Baby caffeine study finds long term safety
An Australian study has found premature babies who receive a course of caffeine show long term improvements in their breathing and lung function.
Doctors at the Royal Women's Hospital in Melbourne conducted a study of around 140 premature babies, half of whom received regular doses of caffeine (given daily as an injection or with milk, through a feeding tube) from the time they were born.
When premature babies have difficulty breathing, they are often given caffeine to help regulate breathing by stimulating the part of the brain that signals the lungs to inflate.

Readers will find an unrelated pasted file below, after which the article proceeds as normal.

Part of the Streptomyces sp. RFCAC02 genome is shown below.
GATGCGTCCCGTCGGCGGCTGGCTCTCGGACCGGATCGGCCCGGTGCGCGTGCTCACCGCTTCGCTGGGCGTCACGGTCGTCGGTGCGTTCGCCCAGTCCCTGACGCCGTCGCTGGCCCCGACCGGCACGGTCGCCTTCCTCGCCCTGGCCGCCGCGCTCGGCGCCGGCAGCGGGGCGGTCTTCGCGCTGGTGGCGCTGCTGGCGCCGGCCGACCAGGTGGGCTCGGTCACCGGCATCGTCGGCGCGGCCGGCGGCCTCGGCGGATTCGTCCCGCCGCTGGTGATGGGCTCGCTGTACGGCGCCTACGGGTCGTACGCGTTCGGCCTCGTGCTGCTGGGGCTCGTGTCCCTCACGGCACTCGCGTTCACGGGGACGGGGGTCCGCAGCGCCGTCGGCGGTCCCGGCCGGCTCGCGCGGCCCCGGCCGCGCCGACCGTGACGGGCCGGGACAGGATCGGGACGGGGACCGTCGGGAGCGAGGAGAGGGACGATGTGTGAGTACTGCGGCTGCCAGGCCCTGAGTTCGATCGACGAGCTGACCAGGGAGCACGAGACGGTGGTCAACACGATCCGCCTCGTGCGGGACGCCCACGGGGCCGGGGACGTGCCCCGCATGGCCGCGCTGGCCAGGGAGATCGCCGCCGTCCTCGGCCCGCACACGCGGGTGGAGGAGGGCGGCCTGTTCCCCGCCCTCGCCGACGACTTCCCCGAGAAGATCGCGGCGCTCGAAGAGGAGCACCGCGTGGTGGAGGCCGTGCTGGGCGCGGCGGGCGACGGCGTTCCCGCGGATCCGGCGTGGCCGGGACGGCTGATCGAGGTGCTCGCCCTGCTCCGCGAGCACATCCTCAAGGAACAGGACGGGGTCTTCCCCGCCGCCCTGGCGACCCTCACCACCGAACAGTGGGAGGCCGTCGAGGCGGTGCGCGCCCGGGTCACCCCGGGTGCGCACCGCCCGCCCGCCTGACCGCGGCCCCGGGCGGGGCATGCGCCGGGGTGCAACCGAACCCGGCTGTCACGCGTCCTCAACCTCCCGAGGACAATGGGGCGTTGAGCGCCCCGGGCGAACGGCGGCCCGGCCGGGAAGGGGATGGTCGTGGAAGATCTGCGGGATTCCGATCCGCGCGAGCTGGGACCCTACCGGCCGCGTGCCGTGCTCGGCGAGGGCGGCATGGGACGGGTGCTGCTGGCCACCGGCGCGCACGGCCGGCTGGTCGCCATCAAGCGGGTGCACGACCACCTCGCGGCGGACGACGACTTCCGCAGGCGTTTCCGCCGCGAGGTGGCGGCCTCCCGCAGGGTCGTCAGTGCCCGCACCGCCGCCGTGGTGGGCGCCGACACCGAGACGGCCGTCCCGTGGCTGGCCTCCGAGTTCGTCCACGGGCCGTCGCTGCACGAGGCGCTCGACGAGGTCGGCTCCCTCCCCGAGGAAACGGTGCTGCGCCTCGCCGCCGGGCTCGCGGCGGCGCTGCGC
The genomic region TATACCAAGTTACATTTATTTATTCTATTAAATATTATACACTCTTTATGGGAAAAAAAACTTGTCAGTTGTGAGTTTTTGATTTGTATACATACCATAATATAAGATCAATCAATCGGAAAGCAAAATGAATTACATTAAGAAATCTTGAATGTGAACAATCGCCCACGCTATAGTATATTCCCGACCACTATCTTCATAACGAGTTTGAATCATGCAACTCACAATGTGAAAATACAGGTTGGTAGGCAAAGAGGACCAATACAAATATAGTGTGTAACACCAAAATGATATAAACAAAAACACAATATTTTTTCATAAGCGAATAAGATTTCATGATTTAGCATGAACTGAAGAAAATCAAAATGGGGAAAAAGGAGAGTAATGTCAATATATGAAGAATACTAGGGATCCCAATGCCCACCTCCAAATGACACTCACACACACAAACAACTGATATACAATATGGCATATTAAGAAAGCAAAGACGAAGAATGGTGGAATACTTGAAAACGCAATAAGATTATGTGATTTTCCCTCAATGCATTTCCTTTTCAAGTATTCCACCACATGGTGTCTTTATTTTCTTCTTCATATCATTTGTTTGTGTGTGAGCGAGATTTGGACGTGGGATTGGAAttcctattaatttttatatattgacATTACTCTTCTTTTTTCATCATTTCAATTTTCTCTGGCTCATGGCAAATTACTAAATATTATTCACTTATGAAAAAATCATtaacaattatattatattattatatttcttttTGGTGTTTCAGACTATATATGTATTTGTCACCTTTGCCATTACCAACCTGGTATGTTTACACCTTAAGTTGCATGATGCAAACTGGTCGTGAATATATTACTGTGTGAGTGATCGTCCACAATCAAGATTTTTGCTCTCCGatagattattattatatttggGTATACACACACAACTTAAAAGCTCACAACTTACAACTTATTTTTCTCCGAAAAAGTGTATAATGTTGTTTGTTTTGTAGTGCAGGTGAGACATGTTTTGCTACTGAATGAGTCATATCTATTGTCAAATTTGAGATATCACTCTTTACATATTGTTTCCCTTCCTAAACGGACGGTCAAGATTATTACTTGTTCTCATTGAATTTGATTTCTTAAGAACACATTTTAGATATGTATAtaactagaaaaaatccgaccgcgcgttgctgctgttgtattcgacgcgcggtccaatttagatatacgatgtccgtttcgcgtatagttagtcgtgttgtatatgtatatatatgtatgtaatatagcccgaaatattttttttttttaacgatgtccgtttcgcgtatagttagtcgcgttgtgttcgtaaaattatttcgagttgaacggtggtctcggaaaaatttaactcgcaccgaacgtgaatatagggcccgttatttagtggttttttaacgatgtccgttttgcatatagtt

The technique means they do not have to have assistance with breathing for as long, and so they can go home quicker, but the long-term effects on breathing were not known.
Lead researcher Professor Lex Doyle when the children were aged 11, they were brought back in to have their lung function and breathing examined.
“Of the children who had caffeine as babies, there were half as many with concerning levels of lung function when they were 11,” Professor Doyle said.
“It was a pleasing finding, because we were concerned that the caffeine might cause long-term problems and so far, we haven't found any long-term problems whatsoever.”